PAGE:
Decided: July 21, 1978.
THE MAY STORES SHOPPING CENTERS, INC., A MISSOURI CORPORATION, THE MAY DEPARTMENT STORES COMPANY, A NEW YORK CORPORATION, AND THE MAY DEPARTMENT STORES COMPANY, D/B/A CONSUMERS DISTRIBUTING COMPANY, FORMERLY A GENERAL PARTNERSHIP AND NOW A DIVISION OF THE MAY DEPARTMENT STORES COMPANY, PLAINTIFFS,
HARTZ MOUNTAIN-FREE ZONE CENTER, A GENERAL PARTNERSHIP, HARTZ MOUNTAIN ASSOCIATES, A GENERAL PARTNERSHIP, HARTZ MOUNTAIN INDUSTRIES, INC., A NEW YORK CORPORATION, LEONARD N. STERN, EUGENE HELLER, HAROLD E. ROSEN, ARMAND LINDENBAUM, JOSEPH BARDWIL, INDIVIDUALLY AND AS THE GENERAL PARTNERS OF AND IN HARTZ MOUNTAIN-FREE ZONE CENTER, A GENERAL PARTNERSHIP, AND OF AND IN HARTZ MOUNTAIN ASSOCIATES, A GENERAL PARTNERSHIP, AND STATE FARM LIFE INSURANCE COMPANY, AN ILLINOIS CORPORATION, DEFENDANTS AND THIRD-PARTY PLAINTIFFS, V. QUALITY CONCRETE COMPANY, PRIME ELECTRIC CO., INC., FRATARELLI BROTHERS, INC., C.R.P. FOUNDATIONS, INC., LOUIS J. NACAMULI, T/A NACAMULI ASSOCIATES, ATMOS ENGINEERING COMPANY, INC., J.P. PATTI COMPANY, INC., PETER SORCE CONSTRUCTION CORP., SANTO SORCE, T/A SORCE CONSTRUCTION CORP., THIRD-PARTY DEFENDANTS, AND QUALITY CONCRETE COMPANY, THIRD-PARTY DEFENDANT AND FOURTH-PARTY PLAINTIFF, V. FRATARELLI BROTHERS, INC.: C.R.P. FOUNDATIONS, INC.: LOUIS J. NACAMULI, T/A NACAMULI ASSOCIATES, FOURTH-PARTY DEFENDANTS, AND PETER SORCE CONSTRUCTION CORP., SANTO SORCE, T/A SORCE CONSTRUCTION CORP., THIRD-PARTY DEFENDANTS AND FOURTH-PARTY PLAINTIFF, V. IKENSON IRON WORKS, FOURTH-PARTY DEFENDANT AND FIFTH-PARTY PLAINTIFF, V. JOHN J. FOSTER COMPANY, INC., FIFTH-PARTY DEFENDANT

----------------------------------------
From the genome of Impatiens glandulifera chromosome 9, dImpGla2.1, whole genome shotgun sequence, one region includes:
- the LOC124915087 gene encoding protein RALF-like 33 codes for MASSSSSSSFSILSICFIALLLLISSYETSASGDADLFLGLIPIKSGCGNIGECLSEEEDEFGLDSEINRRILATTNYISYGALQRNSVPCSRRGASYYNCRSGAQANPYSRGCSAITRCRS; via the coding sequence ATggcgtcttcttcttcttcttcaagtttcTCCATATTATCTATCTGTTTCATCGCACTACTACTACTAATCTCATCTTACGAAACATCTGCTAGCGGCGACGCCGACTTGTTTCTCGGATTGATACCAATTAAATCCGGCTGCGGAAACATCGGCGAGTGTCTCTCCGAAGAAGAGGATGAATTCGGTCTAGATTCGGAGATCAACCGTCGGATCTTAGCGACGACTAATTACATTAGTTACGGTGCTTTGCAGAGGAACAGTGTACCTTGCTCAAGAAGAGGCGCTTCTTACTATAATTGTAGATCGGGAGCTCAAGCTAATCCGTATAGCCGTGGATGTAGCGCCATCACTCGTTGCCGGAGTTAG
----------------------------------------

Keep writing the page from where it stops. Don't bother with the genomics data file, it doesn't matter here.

[162 NJSuper Page 132] There is presently before this court a motion of Quality Concrete Company (Quality), joined by Fratarelli Brothers, Inc., C.R.P. Foundations, Inc., Louis
[162 NJSuper Page 133]
J. Nacamuli, t/a Nacamuli Associates and John J. Foster Company, Inc., to transfer this action to the Law Division pursuant to R. 4:3-1. This court signed an order today striking the equitable relief sought in the complaint in this action inasmuch as those issues were rendered moot for the reasons stated in the oral opinion by the court on this date. Quality and the other third-party defendants now submit that since all claims for equitable relief no longer exist in this case, the remaining issues should be heard in the Law Division. Mays Stores Shopping Centers, Inc. (Mays) opposes the transfer, arguing that once an action is properly commenced in the Chancery Division it must remain there even when the equitable relief is no longer required, appropriate or necessary.